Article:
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From left: Asghar Farhadi (director of ‘The Salesman’, Iran’s nominee), Maren Ade (‘Toni Erdmann’, Germany), Martin Zandvliet  (‘Land of Mine’, Denmark), Hannes Holm (‘A Man Called Ove’, Sweden), and Martin Butler and Bentley Dean (‘Tanna’, Australia)
From left: Asghar Farhadi (director of ‘The Salesman’, Iran’s nominee), Maren Ade (‘Toni Erdmann’, Germany), Martin Zandvliet  (‘Land of Mine’, Denmark), Hannes Holm (‘A Man Called Ove’, Sweden), and Martin Butler and Bentley Dean (‘Tanna’, Australia)

Oscar-Nominated Foreign Language Directors Denounce Rise of US “Fanaticism”

“We would like to express our unanimous and emphatic disapproval of the climate of fanaticism and nationalism we see today in the US, and most unfortunately among leading politicians”

Oscar-Nominated Foreign Language Directors Denounce Rise of US “Fanaticism”

The directors of all five films nominated for the foreign-language Oscar issued a joint statement on Friday denouncing the rise of fanaticism and nationalism in the US and beyond, and criticized the stigmatization based on race, religion and gender, which they said bred fear and violence. 
“On behalf of all nominees, we would like to express our unanimous and emphatic disapproval of the climate of fanaticism and nationalism we see today in the US and in so many other countries, in parts of the population and, most unfortunately of all, among leading politicians,” the statement began.
It comes two days before the Academy Awards, slated for Sunday, February 26, and amid tense anticipation that President Donald Trump will soon issue a revised executive order on the travel ban. 
Last month, Trump ordered a halt to visas for travelers from seven Muslim-majority countries, but the order was blocked in court. At the time, renowned Iranian filmmaker Asghar Farhadi, whose drama ‘The Salesman’ is Iran’s nominee for foreign language films at the Oscars, announced that he would not attend the award ceremony, in protest against the ban, and did not change his stance even after it was lifted.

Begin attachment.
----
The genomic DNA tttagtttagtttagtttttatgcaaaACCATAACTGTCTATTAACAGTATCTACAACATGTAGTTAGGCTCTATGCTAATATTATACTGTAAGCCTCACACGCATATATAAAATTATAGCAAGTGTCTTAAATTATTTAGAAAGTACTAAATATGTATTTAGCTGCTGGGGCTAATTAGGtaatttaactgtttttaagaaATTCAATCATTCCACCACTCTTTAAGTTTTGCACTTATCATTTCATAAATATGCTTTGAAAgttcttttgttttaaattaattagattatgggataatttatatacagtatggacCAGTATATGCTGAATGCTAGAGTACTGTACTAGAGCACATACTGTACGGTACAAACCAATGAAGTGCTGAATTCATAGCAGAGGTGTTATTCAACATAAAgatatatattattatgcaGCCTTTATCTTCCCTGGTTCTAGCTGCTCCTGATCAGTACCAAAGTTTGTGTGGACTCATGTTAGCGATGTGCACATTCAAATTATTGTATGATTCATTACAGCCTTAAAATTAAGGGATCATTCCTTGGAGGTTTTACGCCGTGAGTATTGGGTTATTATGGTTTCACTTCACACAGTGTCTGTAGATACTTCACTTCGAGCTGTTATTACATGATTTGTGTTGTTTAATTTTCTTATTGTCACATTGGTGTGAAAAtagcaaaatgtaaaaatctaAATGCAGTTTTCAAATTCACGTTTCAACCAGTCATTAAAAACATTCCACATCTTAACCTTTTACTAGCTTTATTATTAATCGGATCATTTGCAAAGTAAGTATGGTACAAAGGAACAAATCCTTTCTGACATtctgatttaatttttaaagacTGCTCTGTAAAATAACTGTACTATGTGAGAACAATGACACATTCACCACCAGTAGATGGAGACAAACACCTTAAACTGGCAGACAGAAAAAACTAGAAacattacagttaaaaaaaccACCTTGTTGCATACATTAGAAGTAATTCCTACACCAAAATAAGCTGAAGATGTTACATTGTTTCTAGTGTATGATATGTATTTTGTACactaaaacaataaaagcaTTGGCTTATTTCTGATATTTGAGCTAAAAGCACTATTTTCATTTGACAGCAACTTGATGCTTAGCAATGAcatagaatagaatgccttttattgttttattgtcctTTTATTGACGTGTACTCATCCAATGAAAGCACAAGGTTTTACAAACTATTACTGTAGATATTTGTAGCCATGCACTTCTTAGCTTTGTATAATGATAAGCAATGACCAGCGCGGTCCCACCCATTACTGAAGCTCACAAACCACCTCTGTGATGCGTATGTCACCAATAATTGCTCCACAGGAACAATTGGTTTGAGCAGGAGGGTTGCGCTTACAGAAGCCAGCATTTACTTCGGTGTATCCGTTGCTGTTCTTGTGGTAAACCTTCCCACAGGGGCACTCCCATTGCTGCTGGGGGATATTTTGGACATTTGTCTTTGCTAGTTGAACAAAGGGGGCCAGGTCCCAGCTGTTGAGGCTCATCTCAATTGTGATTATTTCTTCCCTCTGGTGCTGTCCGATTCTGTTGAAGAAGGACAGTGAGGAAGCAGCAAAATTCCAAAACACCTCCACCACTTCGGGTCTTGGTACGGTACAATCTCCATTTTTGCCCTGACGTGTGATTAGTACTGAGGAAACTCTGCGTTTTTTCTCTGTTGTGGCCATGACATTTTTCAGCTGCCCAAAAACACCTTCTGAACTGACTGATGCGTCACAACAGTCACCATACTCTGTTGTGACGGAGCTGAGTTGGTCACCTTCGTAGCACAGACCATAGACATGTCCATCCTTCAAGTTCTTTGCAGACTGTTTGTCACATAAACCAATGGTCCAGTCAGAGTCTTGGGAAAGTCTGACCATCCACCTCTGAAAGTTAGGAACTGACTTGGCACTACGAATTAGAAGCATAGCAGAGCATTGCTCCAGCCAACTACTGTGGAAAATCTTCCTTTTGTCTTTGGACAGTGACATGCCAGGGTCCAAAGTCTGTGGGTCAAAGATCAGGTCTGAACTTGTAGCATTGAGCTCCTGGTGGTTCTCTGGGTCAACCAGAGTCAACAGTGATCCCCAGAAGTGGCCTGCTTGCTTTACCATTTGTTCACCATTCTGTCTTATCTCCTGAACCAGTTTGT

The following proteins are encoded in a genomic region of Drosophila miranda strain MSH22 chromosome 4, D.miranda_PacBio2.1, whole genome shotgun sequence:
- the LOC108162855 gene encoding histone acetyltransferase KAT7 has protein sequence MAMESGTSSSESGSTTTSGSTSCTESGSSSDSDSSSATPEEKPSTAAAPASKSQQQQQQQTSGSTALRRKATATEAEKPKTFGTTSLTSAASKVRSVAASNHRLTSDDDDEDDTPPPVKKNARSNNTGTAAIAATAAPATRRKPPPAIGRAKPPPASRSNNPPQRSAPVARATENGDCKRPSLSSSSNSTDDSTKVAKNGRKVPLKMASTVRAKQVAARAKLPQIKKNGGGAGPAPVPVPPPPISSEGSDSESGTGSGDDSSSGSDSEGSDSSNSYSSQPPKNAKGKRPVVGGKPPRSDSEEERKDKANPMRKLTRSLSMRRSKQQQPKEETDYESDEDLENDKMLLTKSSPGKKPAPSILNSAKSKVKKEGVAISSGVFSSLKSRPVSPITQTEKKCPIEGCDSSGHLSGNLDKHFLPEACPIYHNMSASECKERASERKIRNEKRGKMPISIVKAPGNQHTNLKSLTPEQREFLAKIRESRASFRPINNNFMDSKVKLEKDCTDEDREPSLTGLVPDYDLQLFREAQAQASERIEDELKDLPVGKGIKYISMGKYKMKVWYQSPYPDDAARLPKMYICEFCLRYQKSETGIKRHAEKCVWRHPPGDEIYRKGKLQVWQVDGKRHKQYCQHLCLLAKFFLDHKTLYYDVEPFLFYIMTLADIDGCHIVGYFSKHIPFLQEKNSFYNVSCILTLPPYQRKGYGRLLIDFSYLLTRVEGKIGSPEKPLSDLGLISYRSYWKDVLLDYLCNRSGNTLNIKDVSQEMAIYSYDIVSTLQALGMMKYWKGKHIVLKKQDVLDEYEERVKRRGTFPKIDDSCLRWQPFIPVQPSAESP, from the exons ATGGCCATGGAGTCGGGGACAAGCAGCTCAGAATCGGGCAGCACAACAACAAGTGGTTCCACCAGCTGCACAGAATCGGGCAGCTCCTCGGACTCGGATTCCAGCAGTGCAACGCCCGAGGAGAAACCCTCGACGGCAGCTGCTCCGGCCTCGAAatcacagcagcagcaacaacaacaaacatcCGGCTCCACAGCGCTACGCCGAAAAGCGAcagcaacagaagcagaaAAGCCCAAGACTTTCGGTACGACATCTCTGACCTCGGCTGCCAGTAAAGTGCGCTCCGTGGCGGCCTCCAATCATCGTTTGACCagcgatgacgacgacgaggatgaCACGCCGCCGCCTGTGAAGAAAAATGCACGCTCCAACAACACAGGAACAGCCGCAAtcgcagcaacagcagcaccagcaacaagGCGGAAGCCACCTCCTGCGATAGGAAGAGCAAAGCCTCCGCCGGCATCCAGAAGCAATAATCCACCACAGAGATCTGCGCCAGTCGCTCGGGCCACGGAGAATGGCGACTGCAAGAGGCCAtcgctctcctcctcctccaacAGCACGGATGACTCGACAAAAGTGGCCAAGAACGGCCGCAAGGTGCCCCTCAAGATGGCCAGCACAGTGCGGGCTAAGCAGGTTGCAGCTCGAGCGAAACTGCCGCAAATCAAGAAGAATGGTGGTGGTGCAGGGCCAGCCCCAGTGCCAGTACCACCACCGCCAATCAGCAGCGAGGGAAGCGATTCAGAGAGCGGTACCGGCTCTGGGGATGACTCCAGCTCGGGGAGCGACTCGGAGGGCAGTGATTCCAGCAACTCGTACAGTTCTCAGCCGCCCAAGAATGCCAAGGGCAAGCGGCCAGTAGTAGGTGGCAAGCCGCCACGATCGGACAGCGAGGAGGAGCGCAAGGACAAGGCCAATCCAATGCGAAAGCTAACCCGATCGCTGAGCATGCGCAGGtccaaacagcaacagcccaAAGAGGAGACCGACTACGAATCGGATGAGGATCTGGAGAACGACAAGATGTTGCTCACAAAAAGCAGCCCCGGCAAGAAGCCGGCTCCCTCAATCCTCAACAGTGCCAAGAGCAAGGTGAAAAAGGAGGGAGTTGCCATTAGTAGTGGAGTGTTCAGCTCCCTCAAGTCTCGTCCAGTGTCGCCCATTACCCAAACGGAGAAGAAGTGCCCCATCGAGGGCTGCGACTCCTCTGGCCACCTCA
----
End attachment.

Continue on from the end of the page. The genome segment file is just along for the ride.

“Regardless of who wins the Academy Award for Best Foreign Language Film on Sunday, we refuse to think in terms of borders. We believe there is no best country, best gender, best religion or best color. We want this award to stand as a symbol of the unity between nations and the freedom of the arts,” it said.
The directors concluded by saying, “we dedicate this award to all the people, artists, journalists and activists who are working to foster unity and understanding, and who uphold freedom of expression and human dignity - values whose protection is now more important than ever. By dedicating the Oscar to them, we wish to express to them our deep respect and solidarity”.
The statement was signed by Farhadi along with Martin Zandvliet (director of ‘Land of Mine’, Denmark’s nominee), Hannes Holm (‘A Man Called Ove’, Sweden), Maren Ade (‘Toni Erdmann’, Germany) and Martin Butler and Bentley Dean (‘Tanna’, Australia).

  Meaningful Representatives
Although Farhadi will not attend the Oscars on Sunday, he has introduced his representatives at the ceremony.
Two prominent Iranian Americans - engineer Anousheh Ansari, known as the first female space tourist, and Firouz Naderi, a former director of Solar Systems Exploration at NASA - will represent Farhadi and his film ‘The Salesman’, Variety reported.